Not A Very Class Act

Not A Very Class Act

Despite the health advice consistently provided by the Australian Health Protection Principal Committee which says that teachers can and should go back to school, teachers’ unions across the country are continuing to dig their heels in and are doing their level best to make sure that this doesn’t happen.

The message to the teachers from the Federal Government could not be clearer: it is safe to go back to doing your job with appropriate measures in place.

The recommendation from the National Cabinet is that “on current evidence, schools can be fully open” and that “attendance at a school campus for education represents a very low health risk to students”.

The advice also notes that “appropriate practices must be employed at schools, like at other workplaces, to provide a safe working environment for school staff, including teachers”.

However, Chief Medical Officer Brendan Murphy said that “we’re concerned that our governments are keeping schools closed not from a health recommendation but almost because of parental fear and some reaction in local governments.”

It is no coincidence that the politicians who are most opposed to reopening schools are in those states which have the most militant teachers’ unions. Daniel Andrews and his cabinet seem to be in the pockets of the Victorian teachers’ unions.

This week, the Victorian Education Minister James Merlino even went so far to say that a Melbourne principal’s decision to bring back half of the school students next week is “reckless”.

The Education Minister’s portfolio is to ensure that Victorian children receive the best education possible. He should be working to re-open schools as quickly and as safely as possible. Instead, he is doing his best to ensure that they stay shut.

In NSW, the union is not even prepared to consider implementing Gladys Berejiklian’s plan for students to go back from May 11 in a staggered rate so that the schools are ready for full- time schooling to start in July.

In South Australia, the chief public health Officer Dr Nicola Spurrier wrote a twitter message to parents saying that schools were safe to re-open, which the AEU decided to emblazon with the words ‘Seriously, Spurrier?’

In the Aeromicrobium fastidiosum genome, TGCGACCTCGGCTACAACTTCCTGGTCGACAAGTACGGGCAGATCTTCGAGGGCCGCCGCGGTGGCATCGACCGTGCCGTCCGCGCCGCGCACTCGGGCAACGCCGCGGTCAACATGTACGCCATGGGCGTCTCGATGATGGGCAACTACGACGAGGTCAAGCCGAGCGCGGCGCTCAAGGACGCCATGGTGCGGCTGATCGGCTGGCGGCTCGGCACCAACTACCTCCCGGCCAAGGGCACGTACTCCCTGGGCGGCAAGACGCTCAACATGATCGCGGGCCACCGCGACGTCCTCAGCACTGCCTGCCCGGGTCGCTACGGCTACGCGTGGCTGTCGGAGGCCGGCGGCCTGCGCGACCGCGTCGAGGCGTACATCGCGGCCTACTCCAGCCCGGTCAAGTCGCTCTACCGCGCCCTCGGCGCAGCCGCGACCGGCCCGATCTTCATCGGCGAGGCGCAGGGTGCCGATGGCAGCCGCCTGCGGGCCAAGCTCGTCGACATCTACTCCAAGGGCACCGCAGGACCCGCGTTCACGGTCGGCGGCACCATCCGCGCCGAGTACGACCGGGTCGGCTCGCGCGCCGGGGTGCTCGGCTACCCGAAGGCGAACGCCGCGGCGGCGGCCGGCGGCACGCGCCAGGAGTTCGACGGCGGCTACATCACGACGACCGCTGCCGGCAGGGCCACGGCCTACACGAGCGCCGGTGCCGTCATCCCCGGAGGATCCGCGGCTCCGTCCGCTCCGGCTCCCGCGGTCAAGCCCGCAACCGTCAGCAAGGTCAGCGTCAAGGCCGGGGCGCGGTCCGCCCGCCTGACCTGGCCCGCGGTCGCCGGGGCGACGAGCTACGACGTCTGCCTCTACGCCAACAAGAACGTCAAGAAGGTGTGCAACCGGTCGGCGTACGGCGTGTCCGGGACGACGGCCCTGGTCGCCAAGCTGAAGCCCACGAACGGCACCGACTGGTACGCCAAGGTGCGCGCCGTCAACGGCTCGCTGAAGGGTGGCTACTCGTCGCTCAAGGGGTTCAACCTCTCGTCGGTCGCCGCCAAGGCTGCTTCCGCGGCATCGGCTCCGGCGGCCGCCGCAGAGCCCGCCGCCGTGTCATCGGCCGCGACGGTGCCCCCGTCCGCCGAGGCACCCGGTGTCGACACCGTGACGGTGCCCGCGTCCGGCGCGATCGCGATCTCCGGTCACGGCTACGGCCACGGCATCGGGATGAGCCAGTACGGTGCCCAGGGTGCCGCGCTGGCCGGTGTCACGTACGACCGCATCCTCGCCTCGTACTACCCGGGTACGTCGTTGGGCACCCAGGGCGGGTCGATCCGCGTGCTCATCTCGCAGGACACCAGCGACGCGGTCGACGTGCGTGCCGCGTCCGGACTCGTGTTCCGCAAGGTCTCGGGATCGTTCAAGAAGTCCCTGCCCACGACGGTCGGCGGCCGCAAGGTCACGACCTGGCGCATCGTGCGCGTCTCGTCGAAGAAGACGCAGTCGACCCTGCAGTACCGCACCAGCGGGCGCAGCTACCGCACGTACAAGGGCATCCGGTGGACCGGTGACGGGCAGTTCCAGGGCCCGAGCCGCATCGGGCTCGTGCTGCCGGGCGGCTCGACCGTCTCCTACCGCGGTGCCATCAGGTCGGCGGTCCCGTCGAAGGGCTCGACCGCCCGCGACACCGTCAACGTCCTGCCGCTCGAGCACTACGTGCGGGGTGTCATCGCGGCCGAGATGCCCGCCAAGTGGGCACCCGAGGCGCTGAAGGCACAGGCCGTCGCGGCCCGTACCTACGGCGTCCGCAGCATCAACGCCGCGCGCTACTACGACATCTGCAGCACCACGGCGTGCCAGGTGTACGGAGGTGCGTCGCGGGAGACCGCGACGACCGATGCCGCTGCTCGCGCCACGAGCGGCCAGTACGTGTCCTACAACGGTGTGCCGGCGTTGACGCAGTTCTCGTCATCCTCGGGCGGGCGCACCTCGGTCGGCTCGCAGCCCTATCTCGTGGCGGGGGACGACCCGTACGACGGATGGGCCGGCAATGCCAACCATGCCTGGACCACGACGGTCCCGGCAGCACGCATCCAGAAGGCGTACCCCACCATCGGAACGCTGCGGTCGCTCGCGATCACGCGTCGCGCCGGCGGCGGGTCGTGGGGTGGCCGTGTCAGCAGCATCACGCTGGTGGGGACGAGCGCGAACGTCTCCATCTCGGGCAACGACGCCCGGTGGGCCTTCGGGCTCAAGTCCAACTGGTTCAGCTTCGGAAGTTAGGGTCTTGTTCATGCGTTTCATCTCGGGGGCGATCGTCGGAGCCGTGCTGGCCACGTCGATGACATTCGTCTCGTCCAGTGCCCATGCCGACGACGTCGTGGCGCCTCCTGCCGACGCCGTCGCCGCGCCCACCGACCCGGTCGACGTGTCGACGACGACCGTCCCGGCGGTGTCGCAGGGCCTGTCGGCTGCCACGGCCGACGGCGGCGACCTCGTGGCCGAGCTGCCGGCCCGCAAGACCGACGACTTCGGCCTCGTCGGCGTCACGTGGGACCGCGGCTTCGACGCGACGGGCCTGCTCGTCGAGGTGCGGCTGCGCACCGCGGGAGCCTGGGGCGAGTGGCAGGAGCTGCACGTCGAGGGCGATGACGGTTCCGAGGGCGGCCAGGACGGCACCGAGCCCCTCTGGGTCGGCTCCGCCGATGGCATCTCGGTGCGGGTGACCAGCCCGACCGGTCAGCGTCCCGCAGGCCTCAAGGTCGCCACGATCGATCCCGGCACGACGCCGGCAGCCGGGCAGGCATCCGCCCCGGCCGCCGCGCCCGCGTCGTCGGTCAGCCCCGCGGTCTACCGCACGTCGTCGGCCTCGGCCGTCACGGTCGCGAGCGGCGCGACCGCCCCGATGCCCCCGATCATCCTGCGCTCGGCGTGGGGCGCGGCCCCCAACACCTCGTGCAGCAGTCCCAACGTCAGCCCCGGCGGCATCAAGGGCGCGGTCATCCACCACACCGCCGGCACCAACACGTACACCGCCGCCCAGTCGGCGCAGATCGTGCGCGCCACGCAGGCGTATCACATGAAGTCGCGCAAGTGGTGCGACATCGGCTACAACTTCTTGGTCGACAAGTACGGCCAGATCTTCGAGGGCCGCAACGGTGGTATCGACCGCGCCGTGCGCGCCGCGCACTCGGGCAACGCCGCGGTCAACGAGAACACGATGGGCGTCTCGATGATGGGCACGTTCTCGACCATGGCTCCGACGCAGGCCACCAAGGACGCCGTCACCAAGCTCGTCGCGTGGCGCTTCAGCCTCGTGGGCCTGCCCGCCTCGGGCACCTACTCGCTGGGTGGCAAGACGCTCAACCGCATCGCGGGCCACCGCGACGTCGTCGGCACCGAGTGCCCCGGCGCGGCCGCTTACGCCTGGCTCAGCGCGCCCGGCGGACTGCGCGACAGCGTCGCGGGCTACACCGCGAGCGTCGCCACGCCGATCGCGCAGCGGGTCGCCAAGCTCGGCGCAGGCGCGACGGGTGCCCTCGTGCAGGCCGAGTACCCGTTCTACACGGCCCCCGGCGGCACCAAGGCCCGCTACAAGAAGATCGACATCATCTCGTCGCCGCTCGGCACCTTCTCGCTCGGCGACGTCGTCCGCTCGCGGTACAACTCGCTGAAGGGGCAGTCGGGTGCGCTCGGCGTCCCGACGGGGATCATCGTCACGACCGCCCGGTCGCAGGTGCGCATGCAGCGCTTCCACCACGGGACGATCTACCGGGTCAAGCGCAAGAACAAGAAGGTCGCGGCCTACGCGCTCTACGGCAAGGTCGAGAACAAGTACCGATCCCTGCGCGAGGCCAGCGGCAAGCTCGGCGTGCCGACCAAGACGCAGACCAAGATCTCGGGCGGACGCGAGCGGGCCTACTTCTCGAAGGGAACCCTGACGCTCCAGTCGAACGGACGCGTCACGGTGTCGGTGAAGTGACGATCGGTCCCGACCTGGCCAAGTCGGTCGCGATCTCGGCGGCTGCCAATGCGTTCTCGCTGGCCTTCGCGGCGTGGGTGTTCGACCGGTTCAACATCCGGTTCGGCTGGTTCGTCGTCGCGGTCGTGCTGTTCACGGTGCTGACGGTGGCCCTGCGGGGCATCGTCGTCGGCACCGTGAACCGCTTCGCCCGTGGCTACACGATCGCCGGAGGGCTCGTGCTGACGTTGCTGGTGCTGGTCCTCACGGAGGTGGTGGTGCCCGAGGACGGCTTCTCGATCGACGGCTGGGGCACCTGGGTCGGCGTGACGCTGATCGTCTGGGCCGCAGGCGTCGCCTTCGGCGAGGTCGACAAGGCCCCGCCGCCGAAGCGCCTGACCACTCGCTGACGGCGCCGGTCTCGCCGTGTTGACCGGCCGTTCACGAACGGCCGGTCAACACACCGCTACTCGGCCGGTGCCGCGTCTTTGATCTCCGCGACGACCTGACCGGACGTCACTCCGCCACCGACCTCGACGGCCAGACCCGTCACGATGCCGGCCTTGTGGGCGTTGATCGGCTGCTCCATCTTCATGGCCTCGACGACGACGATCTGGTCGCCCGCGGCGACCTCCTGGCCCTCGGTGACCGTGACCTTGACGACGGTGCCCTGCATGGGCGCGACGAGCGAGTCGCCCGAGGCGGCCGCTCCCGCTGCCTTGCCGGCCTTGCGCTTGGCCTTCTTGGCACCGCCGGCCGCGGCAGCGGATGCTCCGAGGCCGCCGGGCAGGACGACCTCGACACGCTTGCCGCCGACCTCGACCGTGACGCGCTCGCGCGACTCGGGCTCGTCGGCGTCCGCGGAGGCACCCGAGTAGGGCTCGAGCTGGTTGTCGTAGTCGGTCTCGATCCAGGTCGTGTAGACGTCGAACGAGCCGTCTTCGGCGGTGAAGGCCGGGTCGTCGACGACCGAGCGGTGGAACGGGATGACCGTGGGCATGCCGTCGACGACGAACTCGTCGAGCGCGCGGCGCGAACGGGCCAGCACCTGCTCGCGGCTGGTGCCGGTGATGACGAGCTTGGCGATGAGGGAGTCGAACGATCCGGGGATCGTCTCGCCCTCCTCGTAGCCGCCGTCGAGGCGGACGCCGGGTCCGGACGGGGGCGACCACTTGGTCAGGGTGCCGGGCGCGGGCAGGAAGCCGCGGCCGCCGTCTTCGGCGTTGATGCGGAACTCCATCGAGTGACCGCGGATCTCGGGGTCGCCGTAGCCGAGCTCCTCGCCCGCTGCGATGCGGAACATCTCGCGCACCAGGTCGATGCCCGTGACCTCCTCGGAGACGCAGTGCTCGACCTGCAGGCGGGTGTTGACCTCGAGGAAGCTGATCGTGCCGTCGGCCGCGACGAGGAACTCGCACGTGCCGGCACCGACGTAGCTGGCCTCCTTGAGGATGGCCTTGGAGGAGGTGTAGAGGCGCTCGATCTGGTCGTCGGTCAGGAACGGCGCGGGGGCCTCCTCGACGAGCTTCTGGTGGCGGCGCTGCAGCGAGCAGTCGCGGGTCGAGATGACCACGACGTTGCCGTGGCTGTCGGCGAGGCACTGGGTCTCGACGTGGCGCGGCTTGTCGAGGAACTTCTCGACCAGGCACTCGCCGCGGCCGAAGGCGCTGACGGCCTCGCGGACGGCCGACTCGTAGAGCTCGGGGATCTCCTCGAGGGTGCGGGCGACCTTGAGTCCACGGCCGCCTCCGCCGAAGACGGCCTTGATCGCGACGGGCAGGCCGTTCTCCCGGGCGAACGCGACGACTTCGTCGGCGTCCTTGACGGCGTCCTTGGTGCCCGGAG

In Queensland, the union is also defying medical consensus by treating to not only close schools if too many children turn up or they run out of cleaning products, but it is also telling no doubt stressed parents that they will have to homeschool until the end of June.

Like everyone else, teachers would have been to the shops, done the groceries, gone for walks, shopped at Bunnings and lined up at Dan Murphy’s. However, according to the unions, going to school presents a higher risk.

In WWII, the unions refused to unload cargo.

The wharfies deliberately sabotaged the war effort by destroying vehicles and equipment, stealing food being loaded for soldiers, holding snap strikes and demanding ‘danger money’ for loading biscuits.

Now the unions are depriving children of an education, and at the same time refusing to give much needed relief to millions of parents who are facing an everyday struggle to work from home and educate their children at the same time. Perhaps a solution would be to pay those parents the teachers’ salaries while the schools remain closed.

Teachers are not being asked to go to the front line of contagion.

During the Spanish flu pandemic in 1919, school teachers were seen to be the best source of essential workers, and were asked to volunteer to become the nucleus of an organisation to establish District Emergency Relief Depots which were designed to assist people disadvantaged by the pandemic.

This meant that teachers went directly to the houses of the very sick and the unemployed.

Most teachers who are sitting at home want to get back to work and to see their students again. They relish the face-to-face interaction with their pupils — after all, teaching is a vocation. Most of them see online teaching as wasteful, inadequate and boring. The unions speak with the voice of the minority.

Teachers’ unions are unique because they mostly involve government jobs. Rather than negotiating with an employer for higher shares of the profits, they instead negotiate for more of our tax dollars.

In a free market, teacher performance and compensation go hand-in-hand, but teachers’ unions rely on coercion to increase pay, and they seek to restrict competition through political means.

This may help the teachers’ unions, but it is harmful towards children and their parents who pay taxes.

The unions are responsible for many problems in our education system.

Unions do not like competition, so they require teachers to get a university degree because that way they can control what the teachers are being taught.

They demotivate teachers and punish ambition because they are against performance-based pay. It’s almost impossible to sack a bad teacher, and for good teachers ambition and excellence are punished.

They undermine other forms of education, other than online learning, such as homeschooling.

Is it any wonder why Australian schoolchildren are behind in literacy and numeracy?

Teachers’ unions say they care about children. But their actions during the last month or so has sent a loud and clear message, which is that their primary concern is about themselves.

If you've enjoyed reading this article from the Institute of Public Affairs, please consider supporting us by becoming a member or making a donation. It is with your support that we are securing freedom for the future.
JOIN DONATE